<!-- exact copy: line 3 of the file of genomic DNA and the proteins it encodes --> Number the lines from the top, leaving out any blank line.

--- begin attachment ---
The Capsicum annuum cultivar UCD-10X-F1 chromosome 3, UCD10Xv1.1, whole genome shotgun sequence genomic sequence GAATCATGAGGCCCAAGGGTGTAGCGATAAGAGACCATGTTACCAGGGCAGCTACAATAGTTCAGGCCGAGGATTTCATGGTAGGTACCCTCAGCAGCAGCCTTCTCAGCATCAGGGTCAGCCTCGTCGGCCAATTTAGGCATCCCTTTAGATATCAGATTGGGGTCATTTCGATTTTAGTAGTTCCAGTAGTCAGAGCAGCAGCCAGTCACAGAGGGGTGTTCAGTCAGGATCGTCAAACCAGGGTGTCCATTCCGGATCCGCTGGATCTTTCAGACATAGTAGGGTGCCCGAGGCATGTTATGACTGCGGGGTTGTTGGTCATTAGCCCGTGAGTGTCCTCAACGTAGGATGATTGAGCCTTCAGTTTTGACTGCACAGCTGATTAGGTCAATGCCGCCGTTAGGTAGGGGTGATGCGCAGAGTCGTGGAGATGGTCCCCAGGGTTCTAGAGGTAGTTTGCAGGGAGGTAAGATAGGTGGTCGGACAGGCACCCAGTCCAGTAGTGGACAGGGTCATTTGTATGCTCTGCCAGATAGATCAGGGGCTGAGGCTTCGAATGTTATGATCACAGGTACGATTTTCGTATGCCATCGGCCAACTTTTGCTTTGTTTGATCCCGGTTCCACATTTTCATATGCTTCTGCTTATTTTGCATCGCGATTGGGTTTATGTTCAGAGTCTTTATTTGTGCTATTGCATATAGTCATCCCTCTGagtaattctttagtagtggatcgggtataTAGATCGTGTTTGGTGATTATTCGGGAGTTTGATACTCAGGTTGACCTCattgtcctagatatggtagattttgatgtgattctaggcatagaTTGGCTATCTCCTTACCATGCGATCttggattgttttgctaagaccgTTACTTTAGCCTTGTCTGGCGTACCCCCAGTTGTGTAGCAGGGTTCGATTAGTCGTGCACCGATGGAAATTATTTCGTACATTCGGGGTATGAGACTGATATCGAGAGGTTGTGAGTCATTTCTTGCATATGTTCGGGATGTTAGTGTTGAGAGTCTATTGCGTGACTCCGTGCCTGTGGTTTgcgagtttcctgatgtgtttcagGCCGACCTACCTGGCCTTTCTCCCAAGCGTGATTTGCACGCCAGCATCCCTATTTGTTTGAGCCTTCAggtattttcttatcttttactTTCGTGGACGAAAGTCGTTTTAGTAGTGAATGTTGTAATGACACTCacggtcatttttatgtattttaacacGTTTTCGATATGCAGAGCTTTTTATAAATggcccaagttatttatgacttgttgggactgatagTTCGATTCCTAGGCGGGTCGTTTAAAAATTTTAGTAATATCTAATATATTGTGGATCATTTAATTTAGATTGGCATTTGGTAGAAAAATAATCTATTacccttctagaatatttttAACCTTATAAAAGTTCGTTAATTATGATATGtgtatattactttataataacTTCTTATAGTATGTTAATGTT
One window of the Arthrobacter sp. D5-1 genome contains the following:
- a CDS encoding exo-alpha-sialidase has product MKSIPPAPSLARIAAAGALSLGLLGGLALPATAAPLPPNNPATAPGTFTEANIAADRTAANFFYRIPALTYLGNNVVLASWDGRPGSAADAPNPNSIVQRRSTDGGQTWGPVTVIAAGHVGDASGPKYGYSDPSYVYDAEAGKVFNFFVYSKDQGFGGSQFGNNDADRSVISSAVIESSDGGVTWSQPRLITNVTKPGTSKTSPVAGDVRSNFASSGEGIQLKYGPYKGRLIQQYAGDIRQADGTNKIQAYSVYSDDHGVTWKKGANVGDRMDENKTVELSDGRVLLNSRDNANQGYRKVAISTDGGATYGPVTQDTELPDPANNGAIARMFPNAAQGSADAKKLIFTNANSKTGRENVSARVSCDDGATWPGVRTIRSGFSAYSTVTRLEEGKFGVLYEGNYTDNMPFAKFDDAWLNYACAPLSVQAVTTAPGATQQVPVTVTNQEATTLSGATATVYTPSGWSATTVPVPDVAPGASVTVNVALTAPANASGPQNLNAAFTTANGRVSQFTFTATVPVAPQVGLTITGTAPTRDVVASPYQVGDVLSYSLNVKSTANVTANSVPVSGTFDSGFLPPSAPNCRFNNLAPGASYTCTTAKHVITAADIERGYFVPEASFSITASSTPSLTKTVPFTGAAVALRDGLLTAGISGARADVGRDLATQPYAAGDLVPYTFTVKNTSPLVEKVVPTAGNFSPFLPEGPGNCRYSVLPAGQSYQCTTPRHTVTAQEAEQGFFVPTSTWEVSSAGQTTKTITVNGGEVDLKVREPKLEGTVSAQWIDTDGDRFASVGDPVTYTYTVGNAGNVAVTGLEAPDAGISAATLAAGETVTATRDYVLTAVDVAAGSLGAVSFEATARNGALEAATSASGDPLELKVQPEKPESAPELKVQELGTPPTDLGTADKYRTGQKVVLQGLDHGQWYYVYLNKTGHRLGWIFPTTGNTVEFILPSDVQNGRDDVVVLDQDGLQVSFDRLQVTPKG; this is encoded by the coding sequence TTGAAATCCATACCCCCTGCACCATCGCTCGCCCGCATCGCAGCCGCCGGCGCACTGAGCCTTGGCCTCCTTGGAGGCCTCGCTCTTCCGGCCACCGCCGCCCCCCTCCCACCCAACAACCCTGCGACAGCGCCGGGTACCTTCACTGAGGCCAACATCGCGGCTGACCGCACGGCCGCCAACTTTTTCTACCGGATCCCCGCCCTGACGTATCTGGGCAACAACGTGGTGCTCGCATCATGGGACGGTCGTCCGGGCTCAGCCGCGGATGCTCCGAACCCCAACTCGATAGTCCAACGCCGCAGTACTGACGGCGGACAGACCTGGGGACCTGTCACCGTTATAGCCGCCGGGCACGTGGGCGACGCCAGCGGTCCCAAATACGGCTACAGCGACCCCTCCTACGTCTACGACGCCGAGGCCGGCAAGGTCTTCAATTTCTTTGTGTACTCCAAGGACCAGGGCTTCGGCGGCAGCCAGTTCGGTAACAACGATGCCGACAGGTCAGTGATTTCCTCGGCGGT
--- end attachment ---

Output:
- a CDS encoding exo-alpha-sialidase has product MKSIPPAPSLARIAAAGALSLGLLGGLALPATAAPLPPNNPATAPGTFTEANIAADRTAANFFYRIPALTYLGNNVVLASWDGRPGSAADAPNPNSIVQRRSTDGGQTWGPVTVIAAGHVGDASGPKYGYSDPSYVYDAEAGKVFNFFVYSKDQGFGGSQFGNNDADRSVISSAVIESSDGGVTWSQPRLITNVTKPGTSKTSPVAGDVRSNFASSGEGIQLKYGPYKGRLIQQYAGDIRQADGTNKIQAYSVYSDDHGVTWKKGANVGDRMDENKTVELSDGRVLLNSRDNANQGYRKVAISTDGGATYGPVTQDTELPDPANNGAIARMFPNAAQGSADAKKLIFTNANSKTGRENVSARVSCDDGATWPGVRTIRSGFSAYSTVTRLEEGKFGVLYEGNYTDNMPFAKFDDAWLNYACAPLSVQAVTTAPGATQQVPVTVTNQEATTLSGATATVYTPSGWSATTVPVPDVAPGASVTVNVALTAPANASGPQNLNAAFTTANGRVSQFTFTATVPVAPQVGLTITGTAPTRDVVASPYQVGDVLSYSLNVKSTANVTANSVPVSGTFDSGFLPPSAPNCRFNNLAPGASYTCTTAKHVITAADIERGYFVPEASFSITASSTPSLTKTVPFTGAAVALRDGLLTAGISGARADVGRDLATQPYAAGDLVPYTFTVKNTSPLVEKVVPTAGNFSPFLPEGPGNCRYSVLPAGQSYQCTTPRHTVTAQEAEQGFFVPTSTWEVSSAGQTTKTITVNGGEVDLKVREPKLEGTVSAQWIDTDGDRFASVGDPVTYTYTVGNAGNVAVTGLEAPDAGISAATLAAGETVTATRDYVLTAVDVAAGSLGAVSFEATARNGALEAATSASGDPLELKVQPEKPESAPELKVQELGTPPTDLGTADKYRTGQKVVLQGLDHGQWYYVYLNKTGHRLGWIFPTTGNTVEFILPSDVQNGRDDVVVLDQDGLQVSFDRLQVTPKG; this is encoded by the coding sequence TTGAAATCCATACCCCCTGCACCATCGCTCGCCCGCATCGCAGCCGCCGGCGCACTGAGCCTTGGCCTCCTTGGAGGCCTCGCTCTTCCGGCCACCGCCGCCCCCCTCCCACCCAACAACCCTGCGACAGCGCCGGGTACCTTCACTGAGGCCAACATCGCGGCTGACCGCACGGCCGCCAACTTTTTCTACCGGATCCCCGCCCTGACGTATCTGGGCAACAACGTGGTGCTCGCATCATGGGACGGTCGTCCGGGCTCAGCCGCGGATGCTCCGAACCCCAACTCGATAGTCCAACGCCGCAGTACTGACGGCGGACAGACCTGGGGACCTGTCACCGTTATAGCCGCCGGGCACGTGGGCGACGCCAGCGGTCCCAAATACGGCTACAGCGACCCCTCCTACGTCTACGACGCCGAGGCCGGCAAGGTCTTCAATTTCTTTGTGTACTCCAAGGACCAGGGCTTCGGCGGCAGCCAGTTCGGTAACAACGATGCCGACAGGTCAGTGATTTCCTCGGCGGT